See Part One for Leonardo’s early years in Vinci.
Showing early signs of being a fine painter, Leonardo moved to Florence with his father when he was fourteen and was apprenticed to master painter Verrocchio (only a couple of blocks from the stunning cathedral).
In those days, the apprentices worked as a team on many of the commissioned works though tradition dictated that all were credited to the workshop master. Hence the difficulty today in assigning who actually painted various paintings. It is well documented that Leonardo painted the angel in the lower left of Verrocchio’s The Baptism of Christ (pictured) with most considering it the finest part of the painting (it is hung in the nearby Uffizi). Stories abound that Verrocchio never painted again and turned solely to sculpture.
Early on, Leonardo pioneered subtle shading and smudging techniques called sfumato to create subtle differences in tone and mood which is apparent in all his works.
As it is today, Florence was an elegant cultural city becoming the ultimate Renaissance City. While the buildings have obviously changed and the city walls gone, the general panorama of Florence is little changed with its grand cathedral (duomo), main piazza and stately Ponte Vecchio already built by the time Leonardo moved there in 1466. Note Vasari’s painting of Florence from 1460 (top photo) and contrast it with the wonderful and recommended panoramic view from Piazzale Michelangelo. As with Paris, the city centre has been spared from tall modern buildings with architectural integrity being maintained so well.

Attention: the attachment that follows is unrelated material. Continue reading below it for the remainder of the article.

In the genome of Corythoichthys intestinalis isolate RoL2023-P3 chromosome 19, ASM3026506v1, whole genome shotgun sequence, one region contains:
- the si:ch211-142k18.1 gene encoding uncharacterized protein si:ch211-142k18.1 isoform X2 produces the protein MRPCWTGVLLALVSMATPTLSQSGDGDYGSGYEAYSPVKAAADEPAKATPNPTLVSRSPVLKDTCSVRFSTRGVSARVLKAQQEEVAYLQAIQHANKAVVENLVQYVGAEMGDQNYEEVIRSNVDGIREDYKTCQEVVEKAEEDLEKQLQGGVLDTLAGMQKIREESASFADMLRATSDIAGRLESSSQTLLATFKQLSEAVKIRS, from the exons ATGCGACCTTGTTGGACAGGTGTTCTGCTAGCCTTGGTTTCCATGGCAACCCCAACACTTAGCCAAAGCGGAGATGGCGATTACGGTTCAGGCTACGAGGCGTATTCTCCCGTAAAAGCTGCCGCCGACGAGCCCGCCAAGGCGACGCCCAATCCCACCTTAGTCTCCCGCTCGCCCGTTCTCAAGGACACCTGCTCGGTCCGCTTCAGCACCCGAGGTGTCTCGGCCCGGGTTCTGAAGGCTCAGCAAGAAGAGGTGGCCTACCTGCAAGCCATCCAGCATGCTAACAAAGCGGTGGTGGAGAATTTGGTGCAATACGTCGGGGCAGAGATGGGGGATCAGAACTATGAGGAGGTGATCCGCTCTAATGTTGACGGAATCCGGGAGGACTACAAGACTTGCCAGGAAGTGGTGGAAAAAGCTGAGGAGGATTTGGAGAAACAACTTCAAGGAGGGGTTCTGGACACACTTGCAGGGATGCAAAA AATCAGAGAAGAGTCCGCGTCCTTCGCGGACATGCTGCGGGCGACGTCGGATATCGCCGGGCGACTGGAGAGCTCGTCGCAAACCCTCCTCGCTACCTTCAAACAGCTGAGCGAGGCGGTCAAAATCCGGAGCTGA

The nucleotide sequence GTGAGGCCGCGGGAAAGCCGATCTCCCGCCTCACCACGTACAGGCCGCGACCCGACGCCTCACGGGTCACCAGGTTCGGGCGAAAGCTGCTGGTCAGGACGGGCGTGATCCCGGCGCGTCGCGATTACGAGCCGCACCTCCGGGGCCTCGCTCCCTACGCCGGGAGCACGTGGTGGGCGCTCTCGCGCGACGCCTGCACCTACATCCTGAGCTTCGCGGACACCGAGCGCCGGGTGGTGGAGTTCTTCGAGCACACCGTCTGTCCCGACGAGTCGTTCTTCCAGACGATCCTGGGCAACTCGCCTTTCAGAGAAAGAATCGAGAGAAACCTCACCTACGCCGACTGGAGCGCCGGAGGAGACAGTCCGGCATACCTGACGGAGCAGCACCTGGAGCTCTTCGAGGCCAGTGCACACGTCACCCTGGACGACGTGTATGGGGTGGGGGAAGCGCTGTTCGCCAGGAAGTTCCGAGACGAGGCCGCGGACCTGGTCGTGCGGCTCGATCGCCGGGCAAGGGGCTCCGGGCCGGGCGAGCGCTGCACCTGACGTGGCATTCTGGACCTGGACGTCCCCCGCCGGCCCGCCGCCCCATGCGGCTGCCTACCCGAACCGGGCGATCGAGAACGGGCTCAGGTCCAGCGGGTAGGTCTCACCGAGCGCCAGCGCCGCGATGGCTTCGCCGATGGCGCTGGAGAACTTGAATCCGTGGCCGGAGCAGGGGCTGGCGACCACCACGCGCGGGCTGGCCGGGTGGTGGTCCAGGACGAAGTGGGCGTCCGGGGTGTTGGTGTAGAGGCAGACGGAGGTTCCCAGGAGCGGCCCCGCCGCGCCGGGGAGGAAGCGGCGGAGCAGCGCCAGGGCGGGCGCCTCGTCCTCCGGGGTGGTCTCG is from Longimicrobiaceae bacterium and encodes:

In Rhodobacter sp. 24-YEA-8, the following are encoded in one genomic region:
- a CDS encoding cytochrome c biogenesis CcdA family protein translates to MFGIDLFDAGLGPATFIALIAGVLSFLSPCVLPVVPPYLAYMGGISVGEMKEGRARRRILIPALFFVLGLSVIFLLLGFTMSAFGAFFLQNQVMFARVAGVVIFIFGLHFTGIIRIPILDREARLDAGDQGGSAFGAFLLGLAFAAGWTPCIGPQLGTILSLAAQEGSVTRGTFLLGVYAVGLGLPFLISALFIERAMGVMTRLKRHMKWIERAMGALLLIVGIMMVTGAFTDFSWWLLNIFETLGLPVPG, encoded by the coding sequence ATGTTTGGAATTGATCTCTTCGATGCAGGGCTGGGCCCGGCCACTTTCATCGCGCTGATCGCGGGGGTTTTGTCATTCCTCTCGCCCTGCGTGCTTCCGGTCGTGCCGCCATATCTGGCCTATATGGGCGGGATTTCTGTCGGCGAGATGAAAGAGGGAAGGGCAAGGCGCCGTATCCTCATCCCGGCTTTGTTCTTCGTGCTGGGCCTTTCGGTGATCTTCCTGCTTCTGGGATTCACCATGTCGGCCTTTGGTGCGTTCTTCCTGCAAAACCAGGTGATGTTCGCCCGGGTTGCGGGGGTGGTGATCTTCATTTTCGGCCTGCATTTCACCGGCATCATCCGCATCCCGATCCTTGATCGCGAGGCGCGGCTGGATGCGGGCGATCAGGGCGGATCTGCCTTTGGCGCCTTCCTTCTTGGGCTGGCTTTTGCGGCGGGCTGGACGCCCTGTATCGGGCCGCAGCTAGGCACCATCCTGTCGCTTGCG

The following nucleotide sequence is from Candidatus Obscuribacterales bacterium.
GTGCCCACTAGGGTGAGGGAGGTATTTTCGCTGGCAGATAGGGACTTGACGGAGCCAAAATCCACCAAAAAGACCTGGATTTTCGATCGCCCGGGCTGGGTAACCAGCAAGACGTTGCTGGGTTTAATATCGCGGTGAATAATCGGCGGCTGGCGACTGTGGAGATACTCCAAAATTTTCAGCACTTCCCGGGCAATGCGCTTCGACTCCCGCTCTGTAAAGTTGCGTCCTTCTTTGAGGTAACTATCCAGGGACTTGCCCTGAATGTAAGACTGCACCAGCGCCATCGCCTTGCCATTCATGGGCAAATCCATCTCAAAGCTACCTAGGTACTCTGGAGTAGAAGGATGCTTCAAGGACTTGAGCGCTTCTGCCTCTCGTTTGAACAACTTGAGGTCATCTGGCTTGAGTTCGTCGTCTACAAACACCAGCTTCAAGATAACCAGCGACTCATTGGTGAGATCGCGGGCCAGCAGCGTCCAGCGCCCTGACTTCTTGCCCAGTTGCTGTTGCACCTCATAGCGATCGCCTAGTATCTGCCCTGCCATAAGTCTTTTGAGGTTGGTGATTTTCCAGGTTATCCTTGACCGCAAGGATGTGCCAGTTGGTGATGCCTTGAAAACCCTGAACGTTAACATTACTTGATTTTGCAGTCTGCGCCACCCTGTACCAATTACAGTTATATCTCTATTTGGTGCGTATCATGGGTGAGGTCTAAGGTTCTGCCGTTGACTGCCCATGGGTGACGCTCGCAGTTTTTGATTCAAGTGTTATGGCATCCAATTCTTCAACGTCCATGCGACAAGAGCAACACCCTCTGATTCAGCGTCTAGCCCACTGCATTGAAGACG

The relationship to art is well noted with statues and artworks all over the city in the main squares along with a number of world class galleries. To imagine that Leonardo, Michelangelo and Raphael, a remarkable trinity of renaissance painters all spent overlapping time in Florence, leaving a cultural influence that remains bedded into the fabric of this city to this very day.
A few years later, Leonardo set out by himself (aged 25) but struggled to find much work with competition fierce between the painters serving the elite and wealthy citizens. His lifetime habit of being both a perfectionist and procrastinator left him with a nasty early reputation of being unreliable and not completing work.
Leonardo must have seemed an odd person to his fellow workers. He was left-handed (seen as the work of the devil by many), homosexual (evidently not as unusual in Florence, but illegal and strongly disliked in the highly influential church) and a vegetarian (very rare) on compassionate grounds.
Not being as well known, sadly little remains of Leonardo’s time in Florence apart from a handful of his fine paintings that are on view in the incomparable Uffizi Gallery (a public gallery since 1591!). These include The Adoration of the Magi (one of several unfinished paintings) and The Anunciation. An occasional habit of painters of the time was to include self-portraits with speculation that the young man on the far right looking outwards is a youthful Leonardo.
His finest times were to come as he moved to Milan under the sponsorship of the Duke of Milan. Part Three takes up Leonardo’s life in Milan.